CHIPPEWA FALLS, WISC.-
The Larry and Dawn Menard collection of rare and classic cars, gas station signs and other petroliana, fine pickup trucks, vintage motorcycles, antique tractors, over 300 pieces of memorabilia and more will be auctioned Saturday, October 2nd, in the Expo Building of the Northern Wisconsin State Fairgrounds, at 225 Edwards Street in Chippewa Falls.
The auction has a start time of 9 am Central. Gates will open at 7 am. We hope everyone can come and bid on a chance to own one of these fabulous collector cars and more, said Yvette VanDerBrink of VanDerBrink Auctions
, the Minnesota auction house conducting the sale.
The auction is a rare and vintage car collectors dream, packed with rides like a fuel-injected 1957 Chevrolet convertible, a fuel-injected 1963 Corvette with the split rear window, a 1954 Chevrolet Corvette, a 1950 Ford Woody wagon, a 1935 Ford 3-window coupe, the complete Tri-Five series of Chevrolet convertibles and Nomad wagons, amazing 1958 and 1959 Chevrolet Impala convertibles, a 1959 Series 62 Cadillac, great vintage pickups, a 2007 NASCAR rolling body, beautiful customs, and over 300 pieces of automotive memorabilia. Many of the vintage cars have been lovingly restored back to their original showroom condition by Larry and Dawn.
Folks in the Midwest will instantly recognize the Menard name. Menards is famous throughout the region as a hardware store chain that sells everything from birdseed to lumber. For years, Larry Menard was the face of the company and could be seen at stores, giving sales and product seminars. His recent death led his wife Dawn to made the tough decision to sell their collection.
Larry grew up on the family farm in Eau Claire, Wisconsin, and learned hard work at an early age. He enjoyed cars, speed and their styling, too, and was just 12 years old when he sold his 4-H calf with the idea of buying his first car, with help from his Uncle Ed. Larry had heard that a neighbor had a 1935 Ford slant black sedan for sale. He promptly bicycled over and bought it.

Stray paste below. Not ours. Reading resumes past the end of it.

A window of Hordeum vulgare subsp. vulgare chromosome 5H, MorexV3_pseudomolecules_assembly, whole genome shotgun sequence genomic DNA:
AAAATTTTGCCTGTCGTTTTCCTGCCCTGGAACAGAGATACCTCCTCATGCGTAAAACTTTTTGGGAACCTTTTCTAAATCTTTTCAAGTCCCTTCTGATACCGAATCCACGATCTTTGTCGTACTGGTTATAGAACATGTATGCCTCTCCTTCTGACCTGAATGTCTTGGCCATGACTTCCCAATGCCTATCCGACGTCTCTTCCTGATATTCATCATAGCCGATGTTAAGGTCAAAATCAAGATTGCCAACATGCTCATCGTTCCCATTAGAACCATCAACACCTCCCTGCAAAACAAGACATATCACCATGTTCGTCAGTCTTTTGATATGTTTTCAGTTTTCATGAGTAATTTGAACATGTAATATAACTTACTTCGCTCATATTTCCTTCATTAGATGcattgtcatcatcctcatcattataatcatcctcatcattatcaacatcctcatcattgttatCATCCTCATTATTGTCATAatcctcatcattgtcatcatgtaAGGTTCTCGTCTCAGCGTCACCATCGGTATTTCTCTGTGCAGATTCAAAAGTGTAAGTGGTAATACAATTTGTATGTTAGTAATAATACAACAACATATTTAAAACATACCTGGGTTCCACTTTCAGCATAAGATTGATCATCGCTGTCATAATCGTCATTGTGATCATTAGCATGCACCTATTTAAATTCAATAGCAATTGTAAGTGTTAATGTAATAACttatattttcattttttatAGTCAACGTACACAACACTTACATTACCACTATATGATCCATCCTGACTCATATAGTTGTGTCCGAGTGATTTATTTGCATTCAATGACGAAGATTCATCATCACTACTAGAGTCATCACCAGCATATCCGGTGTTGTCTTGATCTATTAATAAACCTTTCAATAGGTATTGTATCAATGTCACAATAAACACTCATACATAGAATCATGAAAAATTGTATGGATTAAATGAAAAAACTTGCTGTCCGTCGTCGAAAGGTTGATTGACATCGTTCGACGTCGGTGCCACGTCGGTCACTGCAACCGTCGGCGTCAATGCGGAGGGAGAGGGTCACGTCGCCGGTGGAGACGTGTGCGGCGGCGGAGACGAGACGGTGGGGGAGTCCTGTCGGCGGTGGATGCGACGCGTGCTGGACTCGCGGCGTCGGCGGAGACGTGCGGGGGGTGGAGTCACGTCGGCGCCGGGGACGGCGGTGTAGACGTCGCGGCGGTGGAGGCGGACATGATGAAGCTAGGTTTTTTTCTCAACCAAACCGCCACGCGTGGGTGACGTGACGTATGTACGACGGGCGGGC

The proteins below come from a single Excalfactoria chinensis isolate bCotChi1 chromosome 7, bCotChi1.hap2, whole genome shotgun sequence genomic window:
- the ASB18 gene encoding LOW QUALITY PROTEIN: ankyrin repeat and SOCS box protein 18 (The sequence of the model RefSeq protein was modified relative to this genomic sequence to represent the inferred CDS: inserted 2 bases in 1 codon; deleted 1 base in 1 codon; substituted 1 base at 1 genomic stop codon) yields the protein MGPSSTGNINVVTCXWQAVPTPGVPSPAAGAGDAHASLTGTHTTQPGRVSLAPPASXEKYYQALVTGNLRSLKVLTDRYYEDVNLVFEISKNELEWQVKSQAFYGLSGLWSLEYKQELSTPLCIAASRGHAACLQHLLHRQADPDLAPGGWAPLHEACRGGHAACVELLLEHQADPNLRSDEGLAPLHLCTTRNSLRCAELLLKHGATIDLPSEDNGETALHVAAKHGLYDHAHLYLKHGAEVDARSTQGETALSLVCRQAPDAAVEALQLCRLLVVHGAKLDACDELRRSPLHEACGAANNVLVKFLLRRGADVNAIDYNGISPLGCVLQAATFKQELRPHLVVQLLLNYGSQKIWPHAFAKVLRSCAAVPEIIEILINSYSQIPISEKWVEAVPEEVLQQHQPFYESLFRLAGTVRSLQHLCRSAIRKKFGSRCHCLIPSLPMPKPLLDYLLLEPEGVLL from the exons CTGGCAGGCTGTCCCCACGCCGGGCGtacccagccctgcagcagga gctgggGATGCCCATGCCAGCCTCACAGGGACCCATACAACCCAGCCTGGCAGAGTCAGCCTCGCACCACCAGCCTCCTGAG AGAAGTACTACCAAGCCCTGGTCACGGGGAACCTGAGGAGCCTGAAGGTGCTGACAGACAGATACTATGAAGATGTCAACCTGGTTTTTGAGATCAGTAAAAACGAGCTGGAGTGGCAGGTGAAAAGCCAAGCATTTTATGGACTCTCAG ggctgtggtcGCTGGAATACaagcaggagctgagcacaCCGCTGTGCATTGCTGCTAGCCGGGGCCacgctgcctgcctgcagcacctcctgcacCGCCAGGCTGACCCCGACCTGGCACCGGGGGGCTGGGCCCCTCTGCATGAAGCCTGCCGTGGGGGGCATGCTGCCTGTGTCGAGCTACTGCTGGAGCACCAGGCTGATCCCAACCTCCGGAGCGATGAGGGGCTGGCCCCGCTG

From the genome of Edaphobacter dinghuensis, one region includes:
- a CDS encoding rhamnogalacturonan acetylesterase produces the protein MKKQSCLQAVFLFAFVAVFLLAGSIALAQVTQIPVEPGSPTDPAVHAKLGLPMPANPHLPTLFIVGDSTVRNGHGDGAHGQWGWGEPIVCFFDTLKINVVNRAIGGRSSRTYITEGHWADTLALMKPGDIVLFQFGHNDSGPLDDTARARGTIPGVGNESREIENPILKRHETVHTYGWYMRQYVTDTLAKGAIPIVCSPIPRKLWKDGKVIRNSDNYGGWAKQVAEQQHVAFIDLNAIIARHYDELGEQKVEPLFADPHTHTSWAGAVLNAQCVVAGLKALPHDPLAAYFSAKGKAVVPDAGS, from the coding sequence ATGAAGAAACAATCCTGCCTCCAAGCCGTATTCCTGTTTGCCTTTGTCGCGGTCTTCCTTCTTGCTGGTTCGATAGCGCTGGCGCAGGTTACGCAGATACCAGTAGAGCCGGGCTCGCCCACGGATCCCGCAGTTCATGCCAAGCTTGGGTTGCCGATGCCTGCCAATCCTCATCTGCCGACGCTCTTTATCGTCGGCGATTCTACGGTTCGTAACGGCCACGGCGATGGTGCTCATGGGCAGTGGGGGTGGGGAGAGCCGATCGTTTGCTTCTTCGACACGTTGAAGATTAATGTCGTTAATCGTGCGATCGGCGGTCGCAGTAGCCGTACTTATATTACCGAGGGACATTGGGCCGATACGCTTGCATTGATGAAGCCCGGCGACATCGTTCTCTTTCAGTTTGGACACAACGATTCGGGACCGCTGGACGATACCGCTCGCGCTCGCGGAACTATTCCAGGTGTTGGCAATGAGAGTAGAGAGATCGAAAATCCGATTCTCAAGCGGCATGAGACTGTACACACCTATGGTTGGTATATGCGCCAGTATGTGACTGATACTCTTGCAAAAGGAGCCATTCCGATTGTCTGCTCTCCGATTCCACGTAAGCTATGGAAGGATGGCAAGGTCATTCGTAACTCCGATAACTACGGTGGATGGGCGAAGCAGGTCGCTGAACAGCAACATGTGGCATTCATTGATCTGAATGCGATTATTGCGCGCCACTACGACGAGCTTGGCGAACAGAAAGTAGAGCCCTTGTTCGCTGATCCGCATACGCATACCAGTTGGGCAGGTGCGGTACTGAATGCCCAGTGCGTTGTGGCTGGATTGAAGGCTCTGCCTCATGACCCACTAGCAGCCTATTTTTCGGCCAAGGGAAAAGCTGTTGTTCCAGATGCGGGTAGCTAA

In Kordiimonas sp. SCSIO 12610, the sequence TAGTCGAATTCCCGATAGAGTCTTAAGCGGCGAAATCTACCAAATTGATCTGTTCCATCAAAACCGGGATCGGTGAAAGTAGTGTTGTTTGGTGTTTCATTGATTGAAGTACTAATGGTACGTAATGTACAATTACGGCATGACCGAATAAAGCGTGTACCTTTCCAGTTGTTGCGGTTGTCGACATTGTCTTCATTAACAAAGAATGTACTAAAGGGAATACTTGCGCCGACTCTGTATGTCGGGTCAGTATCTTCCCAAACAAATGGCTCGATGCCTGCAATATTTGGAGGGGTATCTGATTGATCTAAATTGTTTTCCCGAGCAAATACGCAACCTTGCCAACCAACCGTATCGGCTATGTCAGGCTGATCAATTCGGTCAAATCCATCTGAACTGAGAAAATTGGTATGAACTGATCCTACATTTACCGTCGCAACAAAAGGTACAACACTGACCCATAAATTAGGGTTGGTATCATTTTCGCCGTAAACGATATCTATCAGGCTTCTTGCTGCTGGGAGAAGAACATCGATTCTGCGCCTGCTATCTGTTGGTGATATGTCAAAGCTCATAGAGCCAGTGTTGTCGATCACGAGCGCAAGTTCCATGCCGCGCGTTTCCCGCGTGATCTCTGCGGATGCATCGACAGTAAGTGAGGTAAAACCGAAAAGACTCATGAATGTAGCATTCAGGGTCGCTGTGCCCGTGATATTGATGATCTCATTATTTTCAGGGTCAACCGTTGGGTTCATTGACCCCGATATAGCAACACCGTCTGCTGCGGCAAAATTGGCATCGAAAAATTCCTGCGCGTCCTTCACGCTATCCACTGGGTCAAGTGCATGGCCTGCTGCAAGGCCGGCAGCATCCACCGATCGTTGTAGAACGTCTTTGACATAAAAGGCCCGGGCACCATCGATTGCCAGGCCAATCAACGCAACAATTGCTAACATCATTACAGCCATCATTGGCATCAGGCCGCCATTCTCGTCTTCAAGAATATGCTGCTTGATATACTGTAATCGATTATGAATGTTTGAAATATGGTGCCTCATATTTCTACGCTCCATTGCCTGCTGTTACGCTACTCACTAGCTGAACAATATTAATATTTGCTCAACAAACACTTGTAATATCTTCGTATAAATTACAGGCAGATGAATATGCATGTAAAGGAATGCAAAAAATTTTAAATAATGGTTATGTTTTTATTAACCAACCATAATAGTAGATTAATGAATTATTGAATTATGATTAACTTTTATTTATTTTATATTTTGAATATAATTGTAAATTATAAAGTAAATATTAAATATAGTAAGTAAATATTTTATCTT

So, at age 12, he proudly drove that car home (his bike in the trunk), and when he got there his father asked him, Did you get the title? Larry had been so excited about getting the car, hed completely forgotten about the title. But the experience convinced him he was a deal maker who was destined for a life in sales, and he vowed then to start collecting rare old automobiles, too.
Larrys father didnt want his sons, Larry and John, to spend their lives farming, and he began a family business, building pre-fab buildings. He gave the boys the first building, which they used to sell lumber out of a boxcar. That modest beginning, of selling lumber and pre-fab buildings, eventually became Menards everything under one roof for all ones building and home needs.
When Larry was still in high school, he hung out with a friend and kindred spirit who also loved cars and had a sister, too, named Dawn. The two never dated back, then, but years later they were reintroduced at the Menards store in Eau Claire by Dawns daughter. A strong connection was quickly established and the two became soulmates. It turned out Dawn loved old cars, too.
Larry and Dawn embarked on a life together that was centered around their rapidly growing car collection (and work of course). They loved to go to cruises with car buddies. They never missed Back to the 50s and Good Guys car shows. They had a list of cars that they looked for and actively sought out. One was a 1935 Ford, since that was Larrys first car. They loved the hunt.
Eventually, the collection expanded to include not just classic cars but other American classics: gas pumps, porcelain signs and many items of petroliana and memorabilia. A collection became a museum. Larry and Dawns adventure continued for many years along the road of life, through all the twists and turns they encountered, leading up to Larrys death and Dawns decision to sell.